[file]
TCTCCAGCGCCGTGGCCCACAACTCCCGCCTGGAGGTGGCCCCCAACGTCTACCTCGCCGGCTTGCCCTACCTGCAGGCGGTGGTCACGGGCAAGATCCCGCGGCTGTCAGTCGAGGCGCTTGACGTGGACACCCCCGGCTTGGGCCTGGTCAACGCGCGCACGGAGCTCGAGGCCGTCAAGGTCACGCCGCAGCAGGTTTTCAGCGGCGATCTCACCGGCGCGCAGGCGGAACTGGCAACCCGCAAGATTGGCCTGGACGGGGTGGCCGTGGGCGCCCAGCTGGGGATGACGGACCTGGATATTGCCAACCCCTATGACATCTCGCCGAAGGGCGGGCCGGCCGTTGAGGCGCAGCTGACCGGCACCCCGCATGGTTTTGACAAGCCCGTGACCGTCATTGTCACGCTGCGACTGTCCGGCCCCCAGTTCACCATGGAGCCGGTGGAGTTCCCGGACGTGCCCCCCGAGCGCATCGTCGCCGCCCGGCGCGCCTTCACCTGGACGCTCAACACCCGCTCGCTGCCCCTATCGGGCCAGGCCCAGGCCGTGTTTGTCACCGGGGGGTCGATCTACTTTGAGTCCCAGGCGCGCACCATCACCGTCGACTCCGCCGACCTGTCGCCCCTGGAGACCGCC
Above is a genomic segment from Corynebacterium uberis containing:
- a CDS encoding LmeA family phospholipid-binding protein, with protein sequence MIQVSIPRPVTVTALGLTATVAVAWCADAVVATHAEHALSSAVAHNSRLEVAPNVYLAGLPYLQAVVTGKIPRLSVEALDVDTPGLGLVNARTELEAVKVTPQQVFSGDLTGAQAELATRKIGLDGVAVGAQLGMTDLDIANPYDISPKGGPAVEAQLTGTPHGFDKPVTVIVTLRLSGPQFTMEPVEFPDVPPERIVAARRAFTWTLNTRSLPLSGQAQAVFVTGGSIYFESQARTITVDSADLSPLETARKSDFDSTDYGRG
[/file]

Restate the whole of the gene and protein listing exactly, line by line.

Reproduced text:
TCTCCAGCGCCGTGGCCCACAACTCCCGCCTGGAGGTGGCCCCCAACGTCTACCTCGCCGGCTTGCCCTACCTGCAGGCGGTGGTCACGGGCAAGATCCCGCGGCTGTCAGTCGAGGCGCTTGACGTGGACACCCCCGGCTTGGGCCTGGTCAACGCGCGCACGGAGCTCGAGGCCGTCAAGGTCACGCCGCAGCAGGTTTTCAGCGGCGATCTCACCGGCGCGCAGGCGGAACTGGCAACCCGCAAGATTGGCCTGGACGGGGTGGCCGTGGGCGCCCAGCTGGGGATGACGGACCTGGATATTGCCAACCCCTATGACATCTCGCCGAAGGGCGGGCCGGCCGTTGAGGCGCAGCTGACCGGCACCCCGCATGGTTTTGACAAGCCCGTGACCGTCATTGTCACGCTGCGACTGTCCGGCCCCCAGTTCACCATGGAGCCGGTGGAGTTCCCGGACGTGCCCCCCGAGCGCATCGTCGCCGCCCGGCGCGCCTTCACCTGGACGCTCAACACCCGCTCGCTGCCCCTATCGGGCCAGGCCCAGGCCGTGTTTGTCACCGGGGGGTCGATCTACTTTGAGTCCCAGGCGCGCACCATCACCGTCGACTCCGCCGACCTGTCGCCCCTGGAGACCGCC
Above is a genomic segment from Corynebacterium uberis containing:
- a CDS encoding LmeA family phospholipid-binding protein, with protein sequence MIQVSIPRPVTVTALGLTATVAVAWCADAVVATHAEHALSSAVAHNSRLEVAPNVYLAGLPYLQAVVTGKIPRLSVEALDVDTPGLGLVNARTELEAVKVTPQQVFSGDLTGAQAELATRKIGLDGVAVGAQLGMTDLDIANPYDISPKGGPAVEAQLTGTPHGFDKPVTVIVTLRLSGPQFTMEPVEFPDVPPERIVAARRAFTWTLNTRSLPLSGQAQAVFVTGGSIYFESQARTITVDSADLSPLETARKSDFDSTDYGRG